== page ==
800 mg and 400 mg Tablets.
Renagel is contraindicated in patients with hypophosphatemia or bowel obstruction.
The safety of Renagel has not been established in patients with dysphagia, swallowing disorders, severe gastrointestinal (GI) motility disorders including severe constipation, or major GI tract surgery. Use caution in patients with these GI disorders.
Bicarbonate and chloride levels should be monitored.
In preclinical studies in rats and dogs, sevelamer hydrochloride reduced vitamins D, E, and K (coagulation parameters) and folic acid levels at doses of 6-10 times the recommended human dose. In short-term clinical trials, there was no evidence of reduction in serum levels of vitamins. However, in a one-year clinical trial, 25-hydroxyvitamin D (normal range 10 to 55 ng/mL) fell from 39 ± 22 ng/mL to 34 ± 22 ng/mL (p<0.01) with sevelamer hydrochloride treatment. Most (approximately 75%) patients in sevelamer hydrochloride clinical trials received vitamin supplements, which is typical of patients on dialysis.
Because clinical trials are conducted under widely varying conditions, adverse reaction rates observed in the clinical trials of a drug can not be directly compared to rates in the clinical trials of another drug and may not reflect the rates observed in practice.
In a parallel design study of sevelamer hydrochloride with treatment duration of 52 weeks, adverse reactions reported for sevelamer hydrochloride (n=99) were similar to those reported for the active-control group (n=101). Overall adverse reactions among those treated with sevelamer hydrochloride occurring in > 5% of patients included: vomiting (22%), nausea (20%), diarrhea (19%), dyspepsia (16%), abdominal pain (9%), flatulence (8%) and constipation (8%). A total of 27 patients treated with sevelamer and 10 patients treated with comparator withdrew from the study due to adverse reactions.
Based on studies of 8-52 weeks, the most common reason for withdrawal from Renagel was gastrointestinal adverse reactions (3-16%).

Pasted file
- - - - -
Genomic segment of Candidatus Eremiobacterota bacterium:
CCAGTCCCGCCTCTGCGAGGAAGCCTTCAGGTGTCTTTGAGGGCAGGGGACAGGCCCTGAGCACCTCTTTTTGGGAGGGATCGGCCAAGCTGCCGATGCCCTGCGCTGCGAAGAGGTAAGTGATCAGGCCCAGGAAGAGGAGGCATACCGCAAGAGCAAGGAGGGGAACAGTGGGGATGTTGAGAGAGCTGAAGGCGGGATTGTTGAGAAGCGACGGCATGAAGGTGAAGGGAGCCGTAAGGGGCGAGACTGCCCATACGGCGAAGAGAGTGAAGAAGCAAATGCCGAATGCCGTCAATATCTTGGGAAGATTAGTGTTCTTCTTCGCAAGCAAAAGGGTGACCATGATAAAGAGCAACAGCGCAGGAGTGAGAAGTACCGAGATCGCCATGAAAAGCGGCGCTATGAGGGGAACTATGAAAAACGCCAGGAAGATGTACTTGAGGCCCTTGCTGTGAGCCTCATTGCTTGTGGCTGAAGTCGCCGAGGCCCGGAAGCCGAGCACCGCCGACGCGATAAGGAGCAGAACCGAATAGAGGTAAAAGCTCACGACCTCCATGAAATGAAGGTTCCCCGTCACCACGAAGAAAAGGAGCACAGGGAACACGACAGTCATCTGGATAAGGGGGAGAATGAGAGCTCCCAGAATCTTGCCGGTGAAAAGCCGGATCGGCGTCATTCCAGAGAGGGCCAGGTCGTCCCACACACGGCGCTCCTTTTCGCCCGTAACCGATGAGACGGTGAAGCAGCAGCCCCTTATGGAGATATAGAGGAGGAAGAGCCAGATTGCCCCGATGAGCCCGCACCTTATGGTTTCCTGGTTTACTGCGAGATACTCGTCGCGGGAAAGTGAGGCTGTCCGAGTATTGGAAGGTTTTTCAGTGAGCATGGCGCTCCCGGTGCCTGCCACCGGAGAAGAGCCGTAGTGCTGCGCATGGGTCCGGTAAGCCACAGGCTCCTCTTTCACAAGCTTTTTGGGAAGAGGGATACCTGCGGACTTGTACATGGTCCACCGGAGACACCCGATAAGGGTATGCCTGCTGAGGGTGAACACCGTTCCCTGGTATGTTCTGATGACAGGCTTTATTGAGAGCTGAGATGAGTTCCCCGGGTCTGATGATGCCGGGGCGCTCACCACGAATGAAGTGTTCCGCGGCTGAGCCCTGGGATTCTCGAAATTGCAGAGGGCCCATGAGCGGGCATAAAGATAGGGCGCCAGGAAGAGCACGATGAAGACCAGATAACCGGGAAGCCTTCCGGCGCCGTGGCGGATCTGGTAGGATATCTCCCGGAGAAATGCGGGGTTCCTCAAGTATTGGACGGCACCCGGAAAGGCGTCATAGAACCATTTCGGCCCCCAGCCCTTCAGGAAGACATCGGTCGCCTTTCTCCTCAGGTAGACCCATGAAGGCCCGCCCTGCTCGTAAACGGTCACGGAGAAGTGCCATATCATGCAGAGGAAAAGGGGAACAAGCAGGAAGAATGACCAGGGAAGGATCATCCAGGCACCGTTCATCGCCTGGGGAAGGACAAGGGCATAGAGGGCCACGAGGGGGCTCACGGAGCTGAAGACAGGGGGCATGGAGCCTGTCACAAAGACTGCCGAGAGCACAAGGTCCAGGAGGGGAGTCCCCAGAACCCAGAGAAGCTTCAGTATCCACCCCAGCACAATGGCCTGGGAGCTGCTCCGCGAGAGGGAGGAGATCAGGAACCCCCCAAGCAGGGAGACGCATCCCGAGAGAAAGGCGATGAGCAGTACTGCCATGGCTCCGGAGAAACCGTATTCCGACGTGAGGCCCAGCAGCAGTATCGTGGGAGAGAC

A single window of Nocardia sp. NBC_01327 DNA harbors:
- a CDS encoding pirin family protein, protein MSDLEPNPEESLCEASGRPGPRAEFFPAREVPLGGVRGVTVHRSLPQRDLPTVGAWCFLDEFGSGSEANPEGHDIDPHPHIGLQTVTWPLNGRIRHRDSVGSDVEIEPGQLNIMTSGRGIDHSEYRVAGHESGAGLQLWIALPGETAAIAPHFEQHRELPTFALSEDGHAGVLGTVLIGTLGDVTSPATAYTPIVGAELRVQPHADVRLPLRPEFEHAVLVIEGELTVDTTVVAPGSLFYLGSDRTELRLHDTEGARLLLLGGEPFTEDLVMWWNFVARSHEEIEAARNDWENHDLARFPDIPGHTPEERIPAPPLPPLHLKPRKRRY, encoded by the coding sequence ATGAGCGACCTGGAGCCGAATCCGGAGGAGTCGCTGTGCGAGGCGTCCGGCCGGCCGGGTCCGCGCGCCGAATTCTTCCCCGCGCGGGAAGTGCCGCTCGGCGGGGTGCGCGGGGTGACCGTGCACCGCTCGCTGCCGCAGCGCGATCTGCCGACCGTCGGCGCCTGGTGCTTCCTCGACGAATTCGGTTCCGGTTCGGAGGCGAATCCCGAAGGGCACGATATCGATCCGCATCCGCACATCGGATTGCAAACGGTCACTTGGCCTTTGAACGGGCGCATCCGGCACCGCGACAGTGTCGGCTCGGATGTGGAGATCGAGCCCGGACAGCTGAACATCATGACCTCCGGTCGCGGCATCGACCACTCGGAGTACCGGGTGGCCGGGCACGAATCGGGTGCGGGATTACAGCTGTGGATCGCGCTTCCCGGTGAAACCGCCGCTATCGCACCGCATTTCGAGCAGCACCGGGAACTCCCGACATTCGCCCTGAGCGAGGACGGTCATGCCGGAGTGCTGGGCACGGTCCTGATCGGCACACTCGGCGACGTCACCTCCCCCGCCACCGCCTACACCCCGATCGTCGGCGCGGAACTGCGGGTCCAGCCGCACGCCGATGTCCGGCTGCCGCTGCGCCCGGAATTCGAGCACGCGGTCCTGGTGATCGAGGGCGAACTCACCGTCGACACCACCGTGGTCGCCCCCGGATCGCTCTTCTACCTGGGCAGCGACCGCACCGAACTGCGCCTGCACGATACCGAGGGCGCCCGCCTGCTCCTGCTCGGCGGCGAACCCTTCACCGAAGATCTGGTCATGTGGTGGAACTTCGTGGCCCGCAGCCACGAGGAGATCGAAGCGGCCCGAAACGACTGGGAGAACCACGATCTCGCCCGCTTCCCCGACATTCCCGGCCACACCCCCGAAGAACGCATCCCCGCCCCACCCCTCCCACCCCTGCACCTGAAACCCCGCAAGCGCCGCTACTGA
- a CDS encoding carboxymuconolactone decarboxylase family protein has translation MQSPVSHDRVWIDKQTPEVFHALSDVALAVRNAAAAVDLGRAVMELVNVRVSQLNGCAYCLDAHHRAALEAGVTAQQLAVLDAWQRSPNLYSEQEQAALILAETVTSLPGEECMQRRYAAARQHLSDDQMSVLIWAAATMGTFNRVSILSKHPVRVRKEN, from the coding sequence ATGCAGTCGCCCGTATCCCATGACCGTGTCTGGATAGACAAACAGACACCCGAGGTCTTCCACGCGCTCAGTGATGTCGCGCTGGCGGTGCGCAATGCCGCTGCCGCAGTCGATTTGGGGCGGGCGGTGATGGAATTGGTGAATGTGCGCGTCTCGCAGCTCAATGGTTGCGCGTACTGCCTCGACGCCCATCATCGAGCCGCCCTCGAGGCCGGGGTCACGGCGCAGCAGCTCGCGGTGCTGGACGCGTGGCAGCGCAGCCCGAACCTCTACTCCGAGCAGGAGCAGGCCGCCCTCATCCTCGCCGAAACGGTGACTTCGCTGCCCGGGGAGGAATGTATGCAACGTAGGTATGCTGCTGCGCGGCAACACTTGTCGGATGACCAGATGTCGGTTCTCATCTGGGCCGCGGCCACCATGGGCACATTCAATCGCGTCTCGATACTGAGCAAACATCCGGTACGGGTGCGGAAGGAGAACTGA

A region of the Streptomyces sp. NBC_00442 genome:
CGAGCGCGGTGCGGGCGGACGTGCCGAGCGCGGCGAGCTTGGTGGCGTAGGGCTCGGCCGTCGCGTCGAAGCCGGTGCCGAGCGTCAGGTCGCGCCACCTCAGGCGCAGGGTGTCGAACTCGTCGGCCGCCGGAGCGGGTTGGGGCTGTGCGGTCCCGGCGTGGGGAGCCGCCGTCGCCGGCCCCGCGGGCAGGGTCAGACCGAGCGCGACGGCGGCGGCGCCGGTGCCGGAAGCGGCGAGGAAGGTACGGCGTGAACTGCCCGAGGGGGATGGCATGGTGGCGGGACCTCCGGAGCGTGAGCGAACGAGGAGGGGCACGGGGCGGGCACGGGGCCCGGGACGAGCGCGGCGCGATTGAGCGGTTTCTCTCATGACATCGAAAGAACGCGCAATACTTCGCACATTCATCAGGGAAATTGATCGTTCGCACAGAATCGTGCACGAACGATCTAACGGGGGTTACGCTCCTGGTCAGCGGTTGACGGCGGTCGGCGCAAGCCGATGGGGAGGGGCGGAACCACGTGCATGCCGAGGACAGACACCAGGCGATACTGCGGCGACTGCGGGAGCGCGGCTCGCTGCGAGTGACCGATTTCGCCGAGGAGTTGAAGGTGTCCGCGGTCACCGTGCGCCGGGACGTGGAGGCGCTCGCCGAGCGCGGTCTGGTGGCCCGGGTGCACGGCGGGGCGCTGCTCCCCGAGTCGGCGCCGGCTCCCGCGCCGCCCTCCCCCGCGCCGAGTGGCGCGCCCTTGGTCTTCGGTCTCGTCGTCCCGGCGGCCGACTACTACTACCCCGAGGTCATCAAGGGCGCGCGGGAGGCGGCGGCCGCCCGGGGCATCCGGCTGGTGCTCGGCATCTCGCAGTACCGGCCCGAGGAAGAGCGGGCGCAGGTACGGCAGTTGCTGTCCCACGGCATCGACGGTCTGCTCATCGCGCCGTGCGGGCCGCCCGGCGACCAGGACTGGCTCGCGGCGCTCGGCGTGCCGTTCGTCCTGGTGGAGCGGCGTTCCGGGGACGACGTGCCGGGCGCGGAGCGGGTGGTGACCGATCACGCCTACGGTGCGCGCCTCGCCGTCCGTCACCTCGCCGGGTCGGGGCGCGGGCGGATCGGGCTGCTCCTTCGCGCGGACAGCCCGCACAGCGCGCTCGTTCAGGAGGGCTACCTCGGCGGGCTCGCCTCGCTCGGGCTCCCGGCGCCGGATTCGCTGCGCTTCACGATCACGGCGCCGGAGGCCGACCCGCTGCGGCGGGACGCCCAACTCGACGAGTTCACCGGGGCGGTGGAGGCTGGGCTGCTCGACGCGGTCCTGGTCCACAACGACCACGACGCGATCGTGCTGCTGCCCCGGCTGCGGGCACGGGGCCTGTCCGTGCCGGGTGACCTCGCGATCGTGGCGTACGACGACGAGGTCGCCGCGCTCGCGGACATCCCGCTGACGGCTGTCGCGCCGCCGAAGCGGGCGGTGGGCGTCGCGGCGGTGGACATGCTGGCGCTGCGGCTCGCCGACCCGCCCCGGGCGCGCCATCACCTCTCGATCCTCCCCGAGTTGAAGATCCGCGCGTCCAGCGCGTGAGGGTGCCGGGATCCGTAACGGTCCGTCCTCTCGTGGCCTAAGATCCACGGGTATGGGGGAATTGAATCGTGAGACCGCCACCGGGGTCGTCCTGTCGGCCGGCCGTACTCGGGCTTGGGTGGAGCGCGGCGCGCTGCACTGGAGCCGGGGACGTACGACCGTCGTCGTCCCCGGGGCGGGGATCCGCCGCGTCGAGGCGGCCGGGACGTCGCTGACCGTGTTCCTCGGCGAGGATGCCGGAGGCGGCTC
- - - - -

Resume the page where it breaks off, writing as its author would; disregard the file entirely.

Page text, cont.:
In one hundred and forty-three peritoneal dialysis patients studied for 12 weeks most adverse reactions were similar to adverse reactions observed in hemodialysis patients. The most frequently occurring treatment emergent serious adverse reaction was peritonitis (8 reactions in 8 patients [8%] in the sevelamer group and 2 reactions in 2 patients [4%] on active-control). Thirteen patients (14%) in the sevelamer group and 9 patients (20%) in the active-control group discontinued, mostly for gastrointestinal adverse reactions. Patients on peritoneal dialysis should be closely monitored to ensure the reliable use of appropriate aseptic technique with the prompt recognition and management of any signs and symptoms associated with peritonitis.
The following adverse reactions have been identified during post-approval use of sevelamer hydrochloride (Renagel®): pruritus, rash, abdominal pain, fecal impaction and uncommon cases of ileus, intestinal obstruction, and intestinal perforation. Appropriate medical management should be given to patients who develop constipation or have worsening of existing constipation to avoid severe complications.
Because these reactions are reported voluntarily from a population of uncertain size, it is not always possible to estimate their frequency or to establish a causal relationship to drug exposure.
Renagel has been studied in human drug-drug interaction studies with ciprofloxacin, digoxin, warfarin, enalapril, metoprolol and iron.
In a study of 15 healthy subjects, a co-administered single dose of 7 Renagel capsules (approximately 2.8 g) decreased the bioavailability of ciprofloxacin by approximately 50%.
In 19 healthy subjects receiving 6 Renagel capsules three times a day with meals for 2 days, Renagel did not alter the pharmacokinetics of a single dose of digoxin.
In 14 healthy subjects receiving 6 Renagel capsules three times a day with meals for 2 days, Renagel did not alter the pharmacokinetics of a single dose of warfarin.
In 28 healthy subjects a single dose of 6 Renagel capsules did not alter the pharmacokinetics of a single dose of enalapril.
In 31 healthy subjects a single dose of 6 Renagel capsules did not alter the pharmacokinetics of a single dose of metoprolol.
In 23 healthy subjects, a single dose of 7 Renagel capsules did not alter the absorption of a single oral dose of iron as 200 mg exsiccated ferrous sulfate tablet.
There are no empirical data on avoiding drug interactions between Renagel® and most concomitant drugs. During postmarketing experience, very rare cases of increased thyroid stimulating hormone (TSH) levels have been reported in patients co-administered sevelamer hydrochloride and levothyroxine. Closer monitoring of TSH levels is therefore recommended in patients receiving both medications.
When administering an oral medication where a reduction in the bioavailability of that medication would have a clinically significant effect on its safety or efficacy, the drug should be administered at least one hour before or three hours after Renagel, or the physician should consider monitoring blood levels of the drug. Patients taking anti-arrhythmic medications for the control of arrhythmias and anti-seizure medications for the control of seizure disorders were excluded from the clinical trials. Special precautions should be taken when prescribing Renagel to patients also taking these medications.
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